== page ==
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Jan SIBELIUS (1865-1957)
Violin Concerto in D minor op.47 (1905), Serenade in G minor op.69b (1913)
Christian SINDING (1856-1941)

Violin Concerto no.1 in A op.45 (1898), Romance in D op.100 (1910)
Henning Kraggerud (violin)
Bournemouth Symphony Orchestra/Bjarte Engeset
Recorded 24-26 June 2003 at Lighthouse, Centre for the Arts, Dorset.
NAXOS 8.557266 [71:08]


The opening of the Sibelius bodes well; lovely violin sound and a beautifully spacious approach. There are plenty of recordings that open in a similarly spacious way but most of them gradually pick up speed to encompass passion as well as poetry. This one stays spacious, with some passages seemingly crawling along, but with a remarkable sense of communing with nature. Since Engeset also has a fine sense of atmosphere this is an interesting reading, to say the least.

A little surprisingly, the "Adagio di molto", while certainly not hustled, is kept rhythmically taut. The result is attractive but possibly avoids penetrating the furthest expressive recesses of the music. The finale is swift, brilliant and very exciting, although in some ways a more powerful effect can be obtained with a tempo just a notch slower, since the orchestraís ostinatos become that much clearer. The Sibelian gifts of both Kraggerud and Engeset are strikingly evident in the beautifully poetic serenade.

So this is a version to consider, though there are others that are more likely to bowl over the first-time buyer. How does the Sinding affect the equation?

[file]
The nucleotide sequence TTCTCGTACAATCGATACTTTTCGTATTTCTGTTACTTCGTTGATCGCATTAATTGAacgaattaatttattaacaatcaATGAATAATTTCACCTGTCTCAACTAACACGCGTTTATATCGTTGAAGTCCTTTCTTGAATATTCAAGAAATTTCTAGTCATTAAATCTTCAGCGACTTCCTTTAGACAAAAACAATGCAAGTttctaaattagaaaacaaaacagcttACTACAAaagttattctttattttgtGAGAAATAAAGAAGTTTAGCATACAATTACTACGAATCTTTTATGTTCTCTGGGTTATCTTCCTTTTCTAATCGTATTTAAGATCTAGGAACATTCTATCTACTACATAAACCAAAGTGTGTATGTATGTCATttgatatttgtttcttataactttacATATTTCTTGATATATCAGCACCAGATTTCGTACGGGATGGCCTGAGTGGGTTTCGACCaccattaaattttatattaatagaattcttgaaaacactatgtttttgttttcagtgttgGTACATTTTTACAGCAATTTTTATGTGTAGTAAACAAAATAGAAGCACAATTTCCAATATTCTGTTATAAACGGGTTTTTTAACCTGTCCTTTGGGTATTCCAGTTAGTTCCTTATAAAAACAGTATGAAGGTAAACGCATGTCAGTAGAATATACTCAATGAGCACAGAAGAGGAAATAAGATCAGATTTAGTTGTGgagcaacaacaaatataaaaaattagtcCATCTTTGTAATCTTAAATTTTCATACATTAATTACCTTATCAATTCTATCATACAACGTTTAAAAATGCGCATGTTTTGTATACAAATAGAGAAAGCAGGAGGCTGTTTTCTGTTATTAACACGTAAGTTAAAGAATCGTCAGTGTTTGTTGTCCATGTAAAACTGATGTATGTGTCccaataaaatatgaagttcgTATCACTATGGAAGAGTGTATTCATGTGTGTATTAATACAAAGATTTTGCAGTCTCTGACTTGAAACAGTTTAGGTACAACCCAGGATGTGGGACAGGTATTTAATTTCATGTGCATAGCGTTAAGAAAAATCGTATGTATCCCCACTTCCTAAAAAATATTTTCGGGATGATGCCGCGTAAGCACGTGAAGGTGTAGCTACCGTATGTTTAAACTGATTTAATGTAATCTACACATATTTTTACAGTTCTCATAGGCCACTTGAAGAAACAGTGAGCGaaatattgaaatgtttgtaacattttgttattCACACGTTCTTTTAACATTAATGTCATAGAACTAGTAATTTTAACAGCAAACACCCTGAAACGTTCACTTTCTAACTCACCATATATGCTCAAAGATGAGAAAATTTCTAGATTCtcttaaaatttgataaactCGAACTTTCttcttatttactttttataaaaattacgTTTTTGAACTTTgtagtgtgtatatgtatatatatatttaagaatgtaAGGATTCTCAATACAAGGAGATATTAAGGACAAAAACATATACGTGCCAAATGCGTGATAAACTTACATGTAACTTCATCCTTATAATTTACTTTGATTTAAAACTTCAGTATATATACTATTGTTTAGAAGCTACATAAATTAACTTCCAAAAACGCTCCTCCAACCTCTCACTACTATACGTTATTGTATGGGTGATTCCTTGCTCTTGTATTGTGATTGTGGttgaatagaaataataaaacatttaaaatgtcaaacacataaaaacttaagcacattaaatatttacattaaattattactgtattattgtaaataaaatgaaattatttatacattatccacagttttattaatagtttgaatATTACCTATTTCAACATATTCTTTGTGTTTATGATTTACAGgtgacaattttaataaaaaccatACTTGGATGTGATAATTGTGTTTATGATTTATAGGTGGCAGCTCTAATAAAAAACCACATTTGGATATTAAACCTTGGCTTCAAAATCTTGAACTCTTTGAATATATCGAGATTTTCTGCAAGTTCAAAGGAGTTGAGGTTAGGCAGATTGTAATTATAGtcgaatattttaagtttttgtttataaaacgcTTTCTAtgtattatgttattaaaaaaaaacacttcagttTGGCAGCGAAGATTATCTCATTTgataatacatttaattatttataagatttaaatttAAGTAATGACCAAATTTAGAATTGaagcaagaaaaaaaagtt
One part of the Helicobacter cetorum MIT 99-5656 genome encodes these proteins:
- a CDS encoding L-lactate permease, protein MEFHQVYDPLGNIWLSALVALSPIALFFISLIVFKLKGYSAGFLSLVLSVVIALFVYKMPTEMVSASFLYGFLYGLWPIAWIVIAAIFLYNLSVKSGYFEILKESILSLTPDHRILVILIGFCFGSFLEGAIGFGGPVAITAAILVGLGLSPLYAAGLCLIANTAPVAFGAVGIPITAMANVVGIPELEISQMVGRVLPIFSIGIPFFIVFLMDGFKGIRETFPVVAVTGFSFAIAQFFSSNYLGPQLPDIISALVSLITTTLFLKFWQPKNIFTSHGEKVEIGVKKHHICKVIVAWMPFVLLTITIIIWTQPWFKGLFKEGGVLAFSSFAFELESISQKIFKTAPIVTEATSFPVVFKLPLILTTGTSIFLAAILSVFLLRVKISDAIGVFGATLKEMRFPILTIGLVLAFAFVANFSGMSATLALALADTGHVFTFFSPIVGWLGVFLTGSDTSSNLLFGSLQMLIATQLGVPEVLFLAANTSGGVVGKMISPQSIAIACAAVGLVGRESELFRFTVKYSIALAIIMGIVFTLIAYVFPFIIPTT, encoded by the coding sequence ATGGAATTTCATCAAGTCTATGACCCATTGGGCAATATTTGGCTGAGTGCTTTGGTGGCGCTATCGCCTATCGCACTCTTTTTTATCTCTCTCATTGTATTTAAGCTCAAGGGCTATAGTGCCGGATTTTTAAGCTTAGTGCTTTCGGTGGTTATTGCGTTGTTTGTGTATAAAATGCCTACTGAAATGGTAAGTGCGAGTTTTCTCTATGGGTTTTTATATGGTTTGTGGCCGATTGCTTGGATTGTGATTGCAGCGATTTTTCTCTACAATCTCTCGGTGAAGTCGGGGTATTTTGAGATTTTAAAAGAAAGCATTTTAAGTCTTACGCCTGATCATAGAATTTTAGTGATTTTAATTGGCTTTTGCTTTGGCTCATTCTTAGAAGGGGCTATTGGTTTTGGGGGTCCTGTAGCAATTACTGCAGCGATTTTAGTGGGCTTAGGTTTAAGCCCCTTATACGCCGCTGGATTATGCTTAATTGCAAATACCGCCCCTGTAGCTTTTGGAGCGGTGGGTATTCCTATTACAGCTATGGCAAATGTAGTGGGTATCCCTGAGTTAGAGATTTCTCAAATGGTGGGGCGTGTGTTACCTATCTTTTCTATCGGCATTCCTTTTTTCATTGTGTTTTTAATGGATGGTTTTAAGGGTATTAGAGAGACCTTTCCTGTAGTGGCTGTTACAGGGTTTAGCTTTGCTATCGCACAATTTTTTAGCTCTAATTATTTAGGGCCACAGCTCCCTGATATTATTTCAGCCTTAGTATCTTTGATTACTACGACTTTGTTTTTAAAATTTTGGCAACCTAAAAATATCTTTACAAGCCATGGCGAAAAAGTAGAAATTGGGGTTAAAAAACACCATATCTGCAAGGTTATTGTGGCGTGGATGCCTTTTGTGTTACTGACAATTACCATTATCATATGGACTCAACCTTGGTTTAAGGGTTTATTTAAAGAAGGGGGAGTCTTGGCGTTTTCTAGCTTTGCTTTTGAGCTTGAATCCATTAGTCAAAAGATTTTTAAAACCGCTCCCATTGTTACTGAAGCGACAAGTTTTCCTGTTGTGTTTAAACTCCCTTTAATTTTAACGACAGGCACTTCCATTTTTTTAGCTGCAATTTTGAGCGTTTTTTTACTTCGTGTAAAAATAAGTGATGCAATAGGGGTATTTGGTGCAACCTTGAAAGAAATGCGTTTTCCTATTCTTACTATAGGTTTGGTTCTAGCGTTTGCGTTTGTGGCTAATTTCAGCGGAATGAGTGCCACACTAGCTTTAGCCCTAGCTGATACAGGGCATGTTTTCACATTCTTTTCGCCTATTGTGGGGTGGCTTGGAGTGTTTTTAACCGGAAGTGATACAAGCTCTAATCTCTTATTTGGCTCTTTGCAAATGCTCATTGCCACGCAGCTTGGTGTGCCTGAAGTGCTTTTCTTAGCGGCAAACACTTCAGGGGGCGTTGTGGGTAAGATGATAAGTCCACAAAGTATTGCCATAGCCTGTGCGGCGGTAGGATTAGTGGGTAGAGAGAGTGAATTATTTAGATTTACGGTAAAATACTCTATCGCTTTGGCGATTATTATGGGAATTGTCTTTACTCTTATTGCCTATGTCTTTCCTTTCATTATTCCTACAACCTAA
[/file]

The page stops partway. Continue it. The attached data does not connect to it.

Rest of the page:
Well, it certainly shows that Scandinavians are not all gloom and doom and as it burst in so infectiously I felt, good for Sinding! The finale, too, has sizzling vitality and in between there is much generously romantic writing and a slow movement which rises from stark rumbles to a strong climax. But I have to say that Sindingís actual themes are not particularly individual or distinguished. If you listen to almost any part of the concerto for a few minutes at random you will probably get the idea itís marvellous since itís always either apparently leading up to some mighty statement or dying away to usher in some new moment of hushed beauty. But when the mighty statement or the new moment of hushed beauty arrives thereís nothing much to it. But still, it is a warm-hearted affair, beautifully played on a Guarneri instrument that once belonged to the great Norwegian violinist Ole Bull, and if you enjoy Max Bruch this is probably on a level with his concertos except no.1, and it is just about good enough to make me wonder what this composerís other two concertos are like (remembering that I was doubtful about his first two symphonies but found the third a worthy discovery). The Romance gets its first recording here and it may as well be its last since this, too, is a compendium of pleasing romantic sounds far short of the simple memorability of, say, the Romance for violin and orchestra by DvořŠk, yet played with a wealth of lovely tone and an obvious affection which is hardly likely to be bettered.

The recordings are very fine and the booklet note is good.

Christopher Howell


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